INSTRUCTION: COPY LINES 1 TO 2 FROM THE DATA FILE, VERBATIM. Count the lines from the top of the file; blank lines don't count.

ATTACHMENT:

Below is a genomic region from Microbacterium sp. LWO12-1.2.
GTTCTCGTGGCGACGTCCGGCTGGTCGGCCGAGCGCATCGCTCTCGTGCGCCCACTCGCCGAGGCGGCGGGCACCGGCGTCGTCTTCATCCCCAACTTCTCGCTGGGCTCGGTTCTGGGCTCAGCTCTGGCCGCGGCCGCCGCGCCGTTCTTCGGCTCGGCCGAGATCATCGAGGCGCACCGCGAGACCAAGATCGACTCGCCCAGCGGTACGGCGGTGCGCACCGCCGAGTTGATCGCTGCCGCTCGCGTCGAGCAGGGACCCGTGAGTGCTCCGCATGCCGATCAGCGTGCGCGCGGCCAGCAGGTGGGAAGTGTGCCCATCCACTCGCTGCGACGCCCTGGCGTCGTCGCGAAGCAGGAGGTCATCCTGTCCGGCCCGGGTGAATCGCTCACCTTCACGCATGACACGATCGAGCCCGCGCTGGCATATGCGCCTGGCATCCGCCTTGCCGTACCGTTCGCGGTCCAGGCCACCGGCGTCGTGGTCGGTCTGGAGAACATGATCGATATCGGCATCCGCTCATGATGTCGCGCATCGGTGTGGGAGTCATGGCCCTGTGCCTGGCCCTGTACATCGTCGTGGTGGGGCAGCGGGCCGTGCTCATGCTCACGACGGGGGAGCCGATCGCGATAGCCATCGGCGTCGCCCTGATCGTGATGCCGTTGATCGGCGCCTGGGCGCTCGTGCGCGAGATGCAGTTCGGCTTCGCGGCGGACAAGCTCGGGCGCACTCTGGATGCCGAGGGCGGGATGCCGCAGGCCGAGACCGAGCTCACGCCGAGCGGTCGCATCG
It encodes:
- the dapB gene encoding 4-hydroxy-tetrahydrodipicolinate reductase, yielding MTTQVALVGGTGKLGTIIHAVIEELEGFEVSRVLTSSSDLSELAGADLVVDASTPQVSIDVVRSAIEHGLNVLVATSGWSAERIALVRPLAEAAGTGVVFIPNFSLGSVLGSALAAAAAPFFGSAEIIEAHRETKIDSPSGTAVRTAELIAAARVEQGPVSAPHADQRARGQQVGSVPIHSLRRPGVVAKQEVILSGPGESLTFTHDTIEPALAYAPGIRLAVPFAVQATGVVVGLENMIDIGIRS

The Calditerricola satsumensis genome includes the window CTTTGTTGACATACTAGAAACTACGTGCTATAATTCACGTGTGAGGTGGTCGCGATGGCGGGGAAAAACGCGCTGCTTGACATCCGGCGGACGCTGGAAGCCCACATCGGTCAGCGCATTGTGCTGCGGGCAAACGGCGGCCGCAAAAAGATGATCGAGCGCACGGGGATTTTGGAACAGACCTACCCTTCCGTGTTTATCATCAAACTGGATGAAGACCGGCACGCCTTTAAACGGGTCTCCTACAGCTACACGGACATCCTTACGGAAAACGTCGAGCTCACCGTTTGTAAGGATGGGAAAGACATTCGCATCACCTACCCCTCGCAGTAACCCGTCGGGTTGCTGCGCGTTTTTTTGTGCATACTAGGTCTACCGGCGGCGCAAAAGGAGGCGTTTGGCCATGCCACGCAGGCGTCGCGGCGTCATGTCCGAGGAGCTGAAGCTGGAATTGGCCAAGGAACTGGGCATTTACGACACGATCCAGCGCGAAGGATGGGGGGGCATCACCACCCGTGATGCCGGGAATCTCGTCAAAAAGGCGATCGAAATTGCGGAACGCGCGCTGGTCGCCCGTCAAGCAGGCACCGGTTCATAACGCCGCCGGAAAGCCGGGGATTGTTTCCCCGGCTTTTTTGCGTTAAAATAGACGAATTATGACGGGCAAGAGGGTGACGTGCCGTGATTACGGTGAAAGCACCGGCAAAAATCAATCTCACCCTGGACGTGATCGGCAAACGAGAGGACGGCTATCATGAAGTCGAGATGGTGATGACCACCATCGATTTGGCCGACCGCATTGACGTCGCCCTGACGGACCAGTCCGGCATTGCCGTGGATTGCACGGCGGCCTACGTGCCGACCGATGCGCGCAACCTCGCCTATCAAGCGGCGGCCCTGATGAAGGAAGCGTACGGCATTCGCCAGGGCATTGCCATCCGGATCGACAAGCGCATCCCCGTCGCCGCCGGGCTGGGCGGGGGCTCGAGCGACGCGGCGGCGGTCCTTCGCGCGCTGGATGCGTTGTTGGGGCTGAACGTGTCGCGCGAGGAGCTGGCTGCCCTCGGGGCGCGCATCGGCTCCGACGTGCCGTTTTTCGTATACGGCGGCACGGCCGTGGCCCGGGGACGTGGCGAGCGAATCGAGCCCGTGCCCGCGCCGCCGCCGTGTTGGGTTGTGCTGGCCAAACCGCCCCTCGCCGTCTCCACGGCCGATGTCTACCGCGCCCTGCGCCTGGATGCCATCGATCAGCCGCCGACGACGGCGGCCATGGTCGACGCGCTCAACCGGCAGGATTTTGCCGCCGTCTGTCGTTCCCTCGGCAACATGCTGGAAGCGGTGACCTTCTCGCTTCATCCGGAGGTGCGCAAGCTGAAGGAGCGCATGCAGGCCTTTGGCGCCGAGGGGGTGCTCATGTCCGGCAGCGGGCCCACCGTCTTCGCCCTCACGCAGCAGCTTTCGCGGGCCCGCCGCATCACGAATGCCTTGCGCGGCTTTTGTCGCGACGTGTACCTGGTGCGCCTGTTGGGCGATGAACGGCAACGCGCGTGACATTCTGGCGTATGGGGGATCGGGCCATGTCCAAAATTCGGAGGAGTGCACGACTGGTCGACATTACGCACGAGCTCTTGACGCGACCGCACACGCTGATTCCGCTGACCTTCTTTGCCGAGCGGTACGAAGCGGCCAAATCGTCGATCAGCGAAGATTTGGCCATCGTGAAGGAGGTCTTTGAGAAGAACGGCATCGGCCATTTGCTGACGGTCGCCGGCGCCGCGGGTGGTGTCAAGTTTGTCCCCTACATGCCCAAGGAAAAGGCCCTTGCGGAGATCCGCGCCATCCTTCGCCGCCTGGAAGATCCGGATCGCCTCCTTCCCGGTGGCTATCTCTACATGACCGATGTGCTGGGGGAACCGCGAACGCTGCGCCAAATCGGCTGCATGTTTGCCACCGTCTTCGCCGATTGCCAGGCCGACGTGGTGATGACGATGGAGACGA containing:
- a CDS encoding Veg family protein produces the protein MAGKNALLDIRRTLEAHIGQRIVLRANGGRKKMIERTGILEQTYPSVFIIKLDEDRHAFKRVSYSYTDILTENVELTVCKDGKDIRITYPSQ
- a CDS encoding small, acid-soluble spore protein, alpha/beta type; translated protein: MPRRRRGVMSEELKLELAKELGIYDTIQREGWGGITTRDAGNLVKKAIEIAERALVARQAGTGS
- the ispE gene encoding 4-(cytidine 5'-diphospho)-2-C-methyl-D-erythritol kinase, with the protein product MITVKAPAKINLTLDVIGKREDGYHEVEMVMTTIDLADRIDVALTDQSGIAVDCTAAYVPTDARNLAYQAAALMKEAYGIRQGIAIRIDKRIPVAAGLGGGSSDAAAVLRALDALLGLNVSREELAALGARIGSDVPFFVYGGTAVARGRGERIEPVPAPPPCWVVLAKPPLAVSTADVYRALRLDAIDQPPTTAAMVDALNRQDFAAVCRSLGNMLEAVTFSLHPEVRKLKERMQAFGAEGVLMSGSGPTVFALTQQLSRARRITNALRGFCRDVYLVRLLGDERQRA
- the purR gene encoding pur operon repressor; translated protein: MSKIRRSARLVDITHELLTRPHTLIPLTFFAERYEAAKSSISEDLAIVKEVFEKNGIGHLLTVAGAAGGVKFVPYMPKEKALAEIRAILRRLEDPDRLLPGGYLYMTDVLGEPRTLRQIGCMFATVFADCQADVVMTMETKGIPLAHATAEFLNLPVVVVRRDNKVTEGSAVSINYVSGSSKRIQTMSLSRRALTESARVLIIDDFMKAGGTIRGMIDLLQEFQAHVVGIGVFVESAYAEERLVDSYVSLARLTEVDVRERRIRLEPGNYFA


Below is a genomic region from Microbacterium sp. LWO12-1.2.
GTTCTCGTGGCGACGTCCGGCTGGTCGGCCGAGCGCATCGCTCTCGTGCGCCCACTCGCCGAGGCGGCGGGCACCGGCGTCGTCTTCATCCCCAACTTCTCGCTGGGCTCGGTTCTGGGCTCAGCTCTGGCCGCGGCCGCCGCGCCGTTCTTCGGCTCGGCCGAGATCATCGAGGCGCACCGCGAGACCAAGATCGACTCGCCCAGCGGTACGGCGGTGCGCACCGCCGAGTTGATCGCTGCCGCTCGCGTCGAGCAGGGACCCGTGAGTGCTCCGCATGCCGATCAGCGTGCGCGCGGCCAGCAGGTGGGAAGTGTGCCCATCCACTCGCTGCGACGCCCTGGCGTCGTCGCGAAGCAGGAGGTCATCCTGTCCGGCCCGGGTGAATCGCTCACCTTCACGCATGACACGATCGAGCCCGCGCTGGCATATGCGCCTGGCATCCGCCTTGCCGTACCGTTCGCGGTCCAGGCCACCGGCGTCGTGGTCGGTCTGGAGAACATGATCGATATCGGCATCCGCTCATGATGTCGCGCATCGGTGTGGGAGTCATGGCCCTGTGCCTGGCCCTGTACATCGTCGTGGTGGGGCAGCGGGCCGTGCTCATGCTCACGACGGGGGAGCCGATCGCGATAGCCATCGGCGTCGCCCTGATCGTGATGCCGTTGATCGGCGCCTGGGCGCTCGTGCGCGAGATGCAGTTCGGCTTCGCGGCGGACAAGCTCGGGCGCACTCTGGATGCCGAGGGCGGGATGCCGCAGGCCGAGACCGAGCTCACGCCGAGCGGTCGCATCG